M7 (Duffield)


This article explains the climate risks and the costs they bring to companies which has given them no choice but to make a change. Although for a long time, companies have increased their profits from treating the environment as a free good by lowering costs for consumers. The damage that has been caused to the environment is now costing them more than the profit they are making off it with natural disasters costing up to $160 billion (Kottasova, 2019). These costs are causing some companies to file for bankruptcy which is a warning to other companies to change their habits. They are pushing for things such as sustainability and becoming carbon neutral to avoid furthering the damages. Shaw mentions the questions that these companies are facing which are what responsibility they have to their consumers and how can their goods be promoted while respecting the choices of individuals (Shaw, 2017).


What obligations do we have to future generations?

Although it is difficult to base our current decisions on future generations that we are unsure of what their interests will be, we should aim to give them the same opportunities to live well as we do. As Joel Feinberg mentions, we can make an accurate guess as to what the general nature of future generations interests will be (Shaw, 2017). On one hand, it is fair to make the judgement that they would not exist without the decisions we make today, so they do not deserve a say. However, previous generations laid the foundation for us and set us up in a position to live well, so it is just as much our duty to not leave them with a completely damaged environment. Though we have a right to work hard to create things that benefit us, just not at the expense of future generations. We should not leave them with problems that we have the power to at least try to fix. Instead, we should give them the opportunity to build on the successes that we have created. Ultimately, neither generation should have to suffer, but it is unfair to leave a mess we made for our own benefit to future generations to deal with. Our obligation to future generations is to keep moving forward toward efficiency, recycling, inventing, etc. and to not purposefully seek our own benefit at their expense.


Does nature have value in itself?

William Baxter and the human-centered believe that nature does cannot have interests or beliefs and desires therefore they do not have rights or value (Shaw, 2017). However, Holmes Rolston III takes on the naturalistic ethic in which humans have a duty to respect landscapes. The value of nature is more than simple human interests, so nature can have value in and of itself, apart from human beings. The naturalistic ethic contends that we have a strong obligation to preserve species from extinction. Nature cannot defend itself in which we have the duty to preserve and protect it. There is no agreement whether nature has value that is relevant to that of humans and what the moral obligation is.


Who should pay the cost for protecting the environment — those responsible for causing the pollution or those who stand to benefit from protection and restoration. Explain your position.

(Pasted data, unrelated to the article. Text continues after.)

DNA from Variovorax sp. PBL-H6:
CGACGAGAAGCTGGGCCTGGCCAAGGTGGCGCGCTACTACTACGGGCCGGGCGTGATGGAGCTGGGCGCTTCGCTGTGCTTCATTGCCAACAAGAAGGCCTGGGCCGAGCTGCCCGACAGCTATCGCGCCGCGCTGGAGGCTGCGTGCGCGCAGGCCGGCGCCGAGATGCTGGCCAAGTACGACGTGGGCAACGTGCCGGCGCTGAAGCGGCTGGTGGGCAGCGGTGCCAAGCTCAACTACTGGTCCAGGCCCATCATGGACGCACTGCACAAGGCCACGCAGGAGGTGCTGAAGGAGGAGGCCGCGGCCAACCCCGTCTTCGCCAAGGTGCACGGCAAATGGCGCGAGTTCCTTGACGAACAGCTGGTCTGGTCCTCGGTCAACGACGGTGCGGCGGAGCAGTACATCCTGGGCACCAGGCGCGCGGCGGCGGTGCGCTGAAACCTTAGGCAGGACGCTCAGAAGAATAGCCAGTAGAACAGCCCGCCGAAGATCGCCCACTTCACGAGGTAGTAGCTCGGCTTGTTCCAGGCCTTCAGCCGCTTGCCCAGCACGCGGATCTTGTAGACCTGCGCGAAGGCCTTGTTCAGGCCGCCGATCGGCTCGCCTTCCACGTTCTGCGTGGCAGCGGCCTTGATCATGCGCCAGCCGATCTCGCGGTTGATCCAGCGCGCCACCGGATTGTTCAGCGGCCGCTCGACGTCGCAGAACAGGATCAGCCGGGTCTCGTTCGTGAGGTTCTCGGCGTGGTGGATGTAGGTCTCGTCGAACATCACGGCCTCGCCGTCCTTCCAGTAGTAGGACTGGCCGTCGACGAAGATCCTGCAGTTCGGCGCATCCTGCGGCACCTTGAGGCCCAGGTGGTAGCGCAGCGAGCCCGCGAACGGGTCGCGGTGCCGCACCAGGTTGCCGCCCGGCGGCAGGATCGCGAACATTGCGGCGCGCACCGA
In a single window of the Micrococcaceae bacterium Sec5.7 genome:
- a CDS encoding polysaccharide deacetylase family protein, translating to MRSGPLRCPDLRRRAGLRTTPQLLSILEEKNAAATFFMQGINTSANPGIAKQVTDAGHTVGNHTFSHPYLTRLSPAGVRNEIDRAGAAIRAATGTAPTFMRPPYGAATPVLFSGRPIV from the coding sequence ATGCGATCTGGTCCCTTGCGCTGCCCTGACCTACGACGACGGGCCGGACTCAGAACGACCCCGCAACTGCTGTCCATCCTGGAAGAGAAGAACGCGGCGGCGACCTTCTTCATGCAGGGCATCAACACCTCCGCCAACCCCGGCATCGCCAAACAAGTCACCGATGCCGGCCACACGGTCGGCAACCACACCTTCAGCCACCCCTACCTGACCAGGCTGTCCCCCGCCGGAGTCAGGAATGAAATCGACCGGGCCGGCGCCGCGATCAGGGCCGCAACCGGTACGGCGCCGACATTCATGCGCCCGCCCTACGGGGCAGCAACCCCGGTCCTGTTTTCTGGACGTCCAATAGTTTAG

I agree with the text in that it is important that we recognize that all of us contribute to the problem in some way and would benefit from making improvements (Shaw, 2017). Those responsible, both consumers and business, must pay some cost in protecting the environment with the incentive that we can all benefit in some way. Both business and consumers have benefited from treating the environment as a free good by consumers having to pay lower costs and businesses’ increase their profits. Consumers are the ones who create the demand for goods which then causes businesses to provide those goods at the expense of the environment. We all should have a fair share of paying the cost for protecting the environment with businesses paying more because they have the power and are in the position of being able to make the biggest difference. Consumers must take the responsibility of being more conscious of their habits while businesses pay the extra costs to make good environmentally friendly. Consumers have to be willing to pay more for goods with the knowledge that in return businesses are spending more as well to protect the environment. With the rising affluence, consumers should be more conscious of discarding old products that contribute to endangering the environment just to buy a good that is in new condition. Shaw mentions, “Many other companies are finding that going green not only is environmentally responsible, but also improves efficiency and saves them money, thus benefiting the bottom line.’ Ultimately, those who are responsible and those who benefit must work together to pay costs now to contribute to something that will benefit us all in the future.

Shaw, William H. Business Ethics. 9th ed, Cengage Learning, 2017

Kottasova, Ivana C. (2019). Climate is the biggest risk to business (and the world). CNN. Retrieved from https://www.cnn.com/2019/01/16/business/climate-change-global-risk-wef-davos/index.html

1 Comment for “M7 (Duffield)”



You make a great point when answering the question of who should pay the cost for protecting the environment. Polluters would not pollute if there were not a motivation to do so (we demand it, so they produce it). Because of that, we do have a responsibility to help shoulder the cost of protection. I agree that those costs are likely already folded into price of what we are buying (if the polluter is fined, that expense rolls into the final cost).